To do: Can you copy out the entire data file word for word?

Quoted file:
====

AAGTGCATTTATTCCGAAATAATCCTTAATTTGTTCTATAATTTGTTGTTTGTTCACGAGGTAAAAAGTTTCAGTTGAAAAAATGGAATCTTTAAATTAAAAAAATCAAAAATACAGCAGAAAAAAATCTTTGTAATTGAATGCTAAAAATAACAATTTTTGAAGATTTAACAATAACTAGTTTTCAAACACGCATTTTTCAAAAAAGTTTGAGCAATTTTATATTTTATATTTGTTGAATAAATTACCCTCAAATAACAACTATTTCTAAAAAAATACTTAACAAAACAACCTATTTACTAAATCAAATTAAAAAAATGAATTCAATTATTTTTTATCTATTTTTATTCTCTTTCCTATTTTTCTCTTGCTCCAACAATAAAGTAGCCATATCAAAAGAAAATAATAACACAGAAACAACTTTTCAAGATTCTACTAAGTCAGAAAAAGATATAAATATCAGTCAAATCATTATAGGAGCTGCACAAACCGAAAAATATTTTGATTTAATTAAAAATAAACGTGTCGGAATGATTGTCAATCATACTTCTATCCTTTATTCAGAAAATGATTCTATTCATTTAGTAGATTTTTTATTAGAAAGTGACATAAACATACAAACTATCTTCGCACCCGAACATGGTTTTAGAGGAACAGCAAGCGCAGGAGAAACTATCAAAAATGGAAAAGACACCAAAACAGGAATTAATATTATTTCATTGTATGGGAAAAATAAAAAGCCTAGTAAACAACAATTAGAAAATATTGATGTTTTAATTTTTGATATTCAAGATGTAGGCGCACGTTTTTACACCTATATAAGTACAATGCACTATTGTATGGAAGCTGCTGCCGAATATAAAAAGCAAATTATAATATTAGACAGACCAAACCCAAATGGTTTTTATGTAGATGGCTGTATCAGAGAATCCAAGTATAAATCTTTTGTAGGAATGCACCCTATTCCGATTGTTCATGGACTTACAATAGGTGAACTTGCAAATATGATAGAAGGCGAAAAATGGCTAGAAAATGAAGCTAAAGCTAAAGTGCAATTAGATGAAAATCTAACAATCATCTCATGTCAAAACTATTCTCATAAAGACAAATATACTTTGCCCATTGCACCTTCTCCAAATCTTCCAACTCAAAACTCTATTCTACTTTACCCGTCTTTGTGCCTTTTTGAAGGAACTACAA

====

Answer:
AAGTGCATTTATTCCGAAATAATCCTTAATTTGTTCTATAATTTGTTGTTTGTTCACGAGGTAAAAAGTTTCAGTTGAAAAAATGGAATCTTTAAATTAAAAAAATCAAAAATACAGCAGAAAAAAATCTTTGTAATTGAATGCTAAAAATAACAATTTTTGAAGATTTAACAATAACTAGTTTTCAAACACGCATTTTTCAAAAAAGTTTGAGCAATTTTATATTTTATATTTGTTGAATAAATTACCCTCAAATAACAACTATTTCTAAAAAAATACTTAACAAAACAACCTATTTACTAAATCAAATTAAAAAAATGAATTCAATTATTTTTTATCTATTTTTATTCTCTTTCCTATTTTTCTCTTGCTCCAACAATAAAGTAGCCATATCAAAAGAAAATAATAACACAGAAACAACTTTTCAAGATTCTACTAAGTCAGAAAAAGATATAAATATCAGTCAAATCATTATAGGAGCTGCACAAACCGAAAAATATTTTGATTTAATTAAAAATAAACGTGTCGGAATGATTGTCAATCATACTTCTATCCTTTATTCAGAAAATGATTCTATTCATTTAGTAGATTTTTTATTAGAAAGTGACATAAACATACAAACTATCTTCGCACCCGAACATGGTTTTAGAGGAACAGCAAGCGCAGGAGAAACTATCAAAAATGGAAAAGACACCAAAACAGGAATTAATATTATTTCATTGTATGGGAAAAATAAAAAGCCTAGTAAACAACAATTAGAAAATATTGATGTTTTAATTTTTGATATTCAAGATGTAGGCGCACGTTTTTACACCTATATAAGTACAATGCACTATTGTATGGAAGCTGCTGCCGAATATAAAAAGCAAATTATAATATTAGACAGACCAAACCCAAATGGTTTTTATGTAGATGGCTGTATCAGAGAATCCAAGTATAAATCTTTTGTAGGAATGCACCCTATTCCGATTGTTCATGGACTTACAATAGGTGAACTTGCAAATATGATAGAAGGCGAAAAATGGCTAGAAAATGAAGCTAAAGCTAAAGTGCAATTAGATGAAAATCTAACAATCATCTCATGTCAAAACTATTCTCATAAAGACAAATATACTTTGCCCATTGCACCTTCTCCAAATCTTCCAACTCAAAACTCTATTCTACTTTACCCGTCTTTGTGCCTTTTTGAAGGAACTACAA